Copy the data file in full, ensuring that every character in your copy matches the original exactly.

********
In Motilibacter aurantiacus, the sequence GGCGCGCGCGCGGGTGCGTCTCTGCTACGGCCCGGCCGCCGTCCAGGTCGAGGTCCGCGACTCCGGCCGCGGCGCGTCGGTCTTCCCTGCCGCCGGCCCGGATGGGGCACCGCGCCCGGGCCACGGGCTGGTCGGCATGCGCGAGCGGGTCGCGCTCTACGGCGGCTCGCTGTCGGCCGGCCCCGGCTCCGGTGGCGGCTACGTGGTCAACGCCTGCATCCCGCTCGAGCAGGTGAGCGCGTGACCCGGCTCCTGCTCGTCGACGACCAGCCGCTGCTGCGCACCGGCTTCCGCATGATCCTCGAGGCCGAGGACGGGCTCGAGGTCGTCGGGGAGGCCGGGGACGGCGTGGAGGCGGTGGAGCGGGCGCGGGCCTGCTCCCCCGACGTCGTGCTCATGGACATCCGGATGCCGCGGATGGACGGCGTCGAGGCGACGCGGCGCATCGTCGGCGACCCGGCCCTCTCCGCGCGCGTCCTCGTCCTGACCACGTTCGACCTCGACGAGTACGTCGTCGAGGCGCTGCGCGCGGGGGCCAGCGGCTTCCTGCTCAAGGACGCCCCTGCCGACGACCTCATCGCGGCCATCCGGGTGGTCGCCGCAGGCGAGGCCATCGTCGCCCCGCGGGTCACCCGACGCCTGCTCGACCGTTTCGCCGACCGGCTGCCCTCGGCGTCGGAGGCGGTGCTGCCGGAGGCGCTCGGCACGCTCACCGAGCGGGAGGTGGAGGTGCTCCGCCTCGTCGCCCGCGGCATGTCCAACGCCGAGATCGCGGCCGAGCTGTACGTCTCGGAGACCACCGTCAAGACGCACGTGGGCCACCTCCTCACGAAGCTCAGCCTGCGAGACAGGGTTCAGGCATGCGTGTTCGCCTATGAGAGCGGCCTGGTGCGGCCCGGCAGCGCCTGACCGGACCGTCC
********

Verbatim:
In Motilibacter aurantiacus, the sequence GGCGCGCGCGCGGGTGCGTCTCTGCTACGGCCCGGCCGCCGTCCAGGTCGAGGTCCGCGACTCCGGCCGCGGCGCGTCGGTCTTCCCTGCCGCCGGCCCGGATGGGGCACCGCGCCCGGGCCACGGGCTGGTCGGCATGCGCGAGCGGGTCGCGCTCTACGGCGGCTCGCTGTCGGCCGGCCCCGGCTCCGGTGGCGGCTACGTGGTCAACGCCTGCATCCCGCTCGAGCAGGTGAGCGCGTGACCCGGCTCCTGCTCGTCGACGACCAGCCGCTGCTGCGCACCGGCTTCCGCATGATCCTCGAGGCCGAGGACGGGCTCGAGGTCGTCGGGGAGGCCGGGGACGGCGTGGAGGCGGTGGAGCGGGCGCGGGCCTGCTCCCCCGACGTCGTGCTCATGGACATCCGGATGCCGCGGATGGACGGCGTCGAGGCGACGCGGCGCATCGTCGGCGACCCGGCCCTCTCCGCGCGCGTCCTCGTCCTGACCACGTTCGACCTCGACGAGTACGTCGTCGAGGCGCTGCGCGCGGGGGCCAGCGGCTTCCTGCTCAAGGACGCCCCTGCCGACGACCTCATCGCGGCCATCCGGGTGGTCGCCGCAGGCGAGGCCATCGTCGCCCCGCGGGTCACCCGACGCCTGCTCGACCGTTTCGCCGACCGGCTGCCCTCGGCGTCGGAGGCGGTGCTGCCGGAGGCGCTCGGCACGCTCACCGAGCGGGAGGTGGAGGTGCTCCGCCTCGTCGCCCGCGGCATGTCCAACGCCGAGATCGCGGCCGAGCTGTACGTCTCGGAGACCACCGTCAAGACGCACGTGGGCCACCTCCTCACGAAGCTCAGCCTGCGAGACAGGGTTCAGGCATGCGTGTTCGCCTATGAGAGCGGCCTGGTGCGGCCCGGCAGCGCCTGACCGGACCGTCC